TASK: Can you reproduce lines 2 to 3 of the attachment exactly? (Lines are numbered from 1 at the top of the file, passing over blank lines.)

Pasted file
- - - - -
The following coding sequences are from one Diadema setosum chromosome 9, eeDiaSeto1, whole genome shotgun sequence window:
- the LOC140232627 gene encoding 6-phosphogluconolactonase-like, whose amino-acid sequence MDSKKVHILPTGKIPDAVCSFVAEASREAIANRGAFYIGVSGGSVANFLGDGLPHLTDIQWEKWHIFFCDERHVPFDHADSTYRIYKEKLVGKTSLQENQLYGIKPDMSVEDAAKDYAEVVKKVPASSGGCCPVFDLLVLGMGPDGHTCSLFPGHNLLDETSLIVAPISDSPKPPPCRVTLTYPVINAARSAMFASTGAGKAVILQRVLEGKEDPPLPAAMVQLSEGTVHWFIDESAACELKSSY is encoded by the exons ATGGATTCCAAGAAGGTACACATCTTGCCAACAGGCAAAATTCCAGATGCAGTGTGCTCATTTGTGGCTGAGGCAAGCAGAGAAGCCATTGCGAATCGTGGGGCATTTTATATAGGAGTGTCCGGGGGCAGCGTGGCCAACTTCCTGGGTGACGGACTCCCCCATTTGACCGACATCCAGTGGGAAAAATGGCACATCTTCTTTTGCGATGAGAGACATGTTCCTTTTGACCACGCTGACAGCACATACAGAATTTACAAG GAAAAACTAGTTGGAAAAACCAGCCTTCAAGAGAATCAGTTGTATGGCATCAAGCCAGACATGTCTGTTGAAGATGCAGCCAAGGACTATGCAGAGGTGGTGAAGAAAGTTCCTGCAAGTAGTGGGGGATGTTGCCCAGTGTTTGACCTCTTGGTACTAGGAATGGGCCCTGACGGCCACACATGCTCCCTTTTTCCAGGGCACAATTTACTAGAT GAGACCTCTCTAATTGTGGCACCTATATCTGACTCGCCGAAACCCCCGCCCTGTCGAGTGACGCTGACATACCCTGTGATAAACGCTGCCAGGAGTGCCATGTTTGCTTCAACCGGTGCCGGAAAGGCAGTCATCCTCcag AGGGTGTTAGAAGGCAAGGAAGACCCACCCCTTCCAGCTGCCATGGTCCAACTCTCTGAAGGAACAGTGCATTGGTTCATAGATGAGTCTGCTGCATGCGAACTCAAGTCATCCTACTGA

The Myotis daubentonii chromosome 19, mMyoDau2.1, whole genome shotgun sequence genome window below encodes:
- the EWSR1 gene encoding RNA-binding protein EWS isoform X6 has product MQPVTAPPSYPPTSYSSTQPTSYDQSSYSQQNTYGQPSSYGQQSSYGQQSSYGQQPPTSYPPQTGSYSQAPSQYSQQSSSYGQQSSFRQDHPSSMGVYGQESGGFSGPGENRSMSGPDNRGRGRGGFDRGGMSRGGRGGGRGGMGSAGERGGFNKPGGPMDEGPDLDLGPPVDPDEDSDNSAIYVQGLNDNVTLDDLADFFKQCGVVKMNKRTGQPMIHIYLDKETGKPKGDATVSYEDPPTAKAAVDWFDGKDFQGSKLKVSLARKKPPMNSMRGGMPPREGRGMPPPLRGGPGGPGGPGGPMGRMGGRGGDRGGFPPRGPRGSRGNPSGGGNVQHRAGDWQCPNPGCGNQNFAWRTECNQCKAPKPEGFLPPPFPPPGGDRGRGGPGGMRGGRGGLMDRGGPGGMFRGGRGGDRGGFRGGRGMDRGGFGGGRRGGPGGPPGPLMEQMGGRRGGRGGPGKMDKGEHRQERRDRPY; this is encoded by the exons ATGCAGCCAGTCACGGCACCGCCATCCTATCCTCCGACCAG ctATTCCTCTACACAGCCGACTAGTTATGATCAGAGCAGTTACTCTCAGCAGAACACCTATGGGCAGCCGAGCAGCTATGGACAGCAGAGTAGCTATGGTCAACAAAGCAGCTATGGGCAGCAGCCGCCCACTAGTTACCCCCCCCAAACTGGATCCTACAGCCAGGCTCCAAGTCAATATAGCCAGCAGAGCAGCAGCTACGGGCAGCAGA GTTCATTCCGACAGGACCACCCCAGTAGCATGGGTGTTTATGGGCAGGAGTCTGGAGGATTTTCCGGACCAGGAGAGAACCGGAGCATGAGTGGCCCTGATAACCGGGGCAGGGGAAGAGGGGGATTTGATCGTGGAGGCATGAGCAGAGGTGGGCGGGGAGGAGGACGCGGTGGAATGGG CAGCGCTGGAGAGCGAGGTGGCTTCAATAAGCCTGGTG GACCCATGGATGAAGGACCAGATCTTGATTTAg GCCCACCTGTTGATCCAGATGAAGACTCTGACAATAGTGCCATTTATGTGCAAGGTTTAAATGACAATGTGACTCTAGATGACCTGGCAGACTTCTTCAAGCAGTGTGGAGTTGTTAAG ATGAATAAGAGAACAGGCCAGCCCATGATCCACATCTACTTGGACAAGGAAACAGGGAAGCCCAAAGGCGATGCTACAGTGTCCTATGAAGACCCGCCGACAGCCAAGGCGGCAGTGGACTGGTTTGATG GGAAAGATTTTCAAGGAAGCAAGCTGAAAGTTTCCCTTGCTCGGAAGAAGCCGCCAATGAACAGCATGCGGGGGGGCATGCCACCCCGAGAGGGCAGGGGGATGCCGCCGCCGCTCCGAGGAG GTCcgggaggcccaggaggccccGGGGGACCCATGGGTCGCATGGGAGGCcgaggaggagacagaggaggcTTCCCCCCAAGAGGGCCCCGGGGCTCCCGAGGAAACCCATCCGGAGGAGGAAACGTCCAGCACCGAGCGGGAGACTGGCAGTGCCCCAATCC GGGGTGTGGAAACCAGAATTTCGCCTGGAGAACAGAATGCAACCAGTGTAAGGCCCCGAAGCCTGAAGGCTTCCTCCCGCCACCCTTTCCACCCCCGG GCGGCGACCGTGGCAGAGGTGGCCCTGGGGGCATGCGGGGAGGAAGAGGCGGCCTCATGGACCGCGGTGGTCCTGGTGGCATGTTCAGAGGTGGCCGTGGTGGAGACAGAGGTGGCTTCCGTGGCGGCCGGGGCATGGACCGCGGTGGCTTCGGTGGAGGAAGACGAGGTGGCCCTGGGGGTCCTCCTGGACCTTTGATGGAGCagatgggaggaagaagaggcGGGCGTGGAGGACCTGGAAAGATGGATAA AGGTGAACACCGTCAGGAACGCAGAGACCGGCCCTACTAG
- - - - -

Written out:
- the LOC140232627 gene encoding 6-phosphogluconolactonase-like, whose amino-acid sequence MDSKKVHILPTGKIPDAVCSFVAEASREAIANRGAFYIGVSGGSVANFLGDGLPHLTDIQWEKWHIFFCDERHVPFDHADSTYRIYKEKLVGKTSLQENQLYGIKPDMSVEDAAKDYAEVVKKVPASSGGCCPVFDLLVLGMGPDGHTCSLFPGHNLLDETSLIVAPISDSPKPPPCRVTLTYPVINAARSAMFASTGAGKAVILQRVLEGKEDPPLPAAMVQLSEGTVHWFIDESAACELKSSY is encoded by the exons ATGGATTCCAAGAAGGTACACATCTTGCCAACAGGCAAAATTCCAGATGCAGTGTGCTCATTTGTGGCTGAGGCAAGCAGAGAAGCCATTGCGAATCGTGGGGCATTTTATATAGGAGTGTCCGGGGGCAGCGTGGCCAACTTCCTGGGTGACGGACTCCCCCATTTGACCGACATCCAGTGGGAAAAATGGCACATCTTCTTTTGCGATGAGAGACATGTTCCTTTTGACCACGCTGACAGCACATACAGAATTTACAAG GAAAAACTAGTTGGAAAAACCAGCCTTCAAGAGAATCAGTTGTATGGCATCAAGCCAGACATGTCTGTTGAAGATGCAGCCAAGGACTATGCAGAGGTGGTGAAGAAAGTTCCTGCAAGTAGTGGGGGATGTTGCCCAGTGTTTGACCTCTTGGTACTAGGAATGGGCCCTGACGGCCACACATGCTCCCTTTTTCCAGGGCACAATTTACTAGAT GAGACCTCTCTAATTGTGGCACCTATATCTGACTCGCCGAAACCCCCGCCCTGTCGAGTGACGCTGACATACCCTGTGATAAACGCTGCCAGGAGTGCCATGTTTGCTTCAACCGGTGCCGGAAAGGCAGTCATCCTCcag AGGGTGTTAGAAGGCAAGGAAGACCCACCCCTTCCAGCTGCCATGGTCCAACTCTCTGAAGGAACAGTGCATTGGTTCATAGATGAGTCTGCTGCATGCGAACTCAAGTCATCCTACTGA

The Myotis daubentonii chromosome 19, mMyoDau2.1, whole genome shotgun sequence genome window below encodes: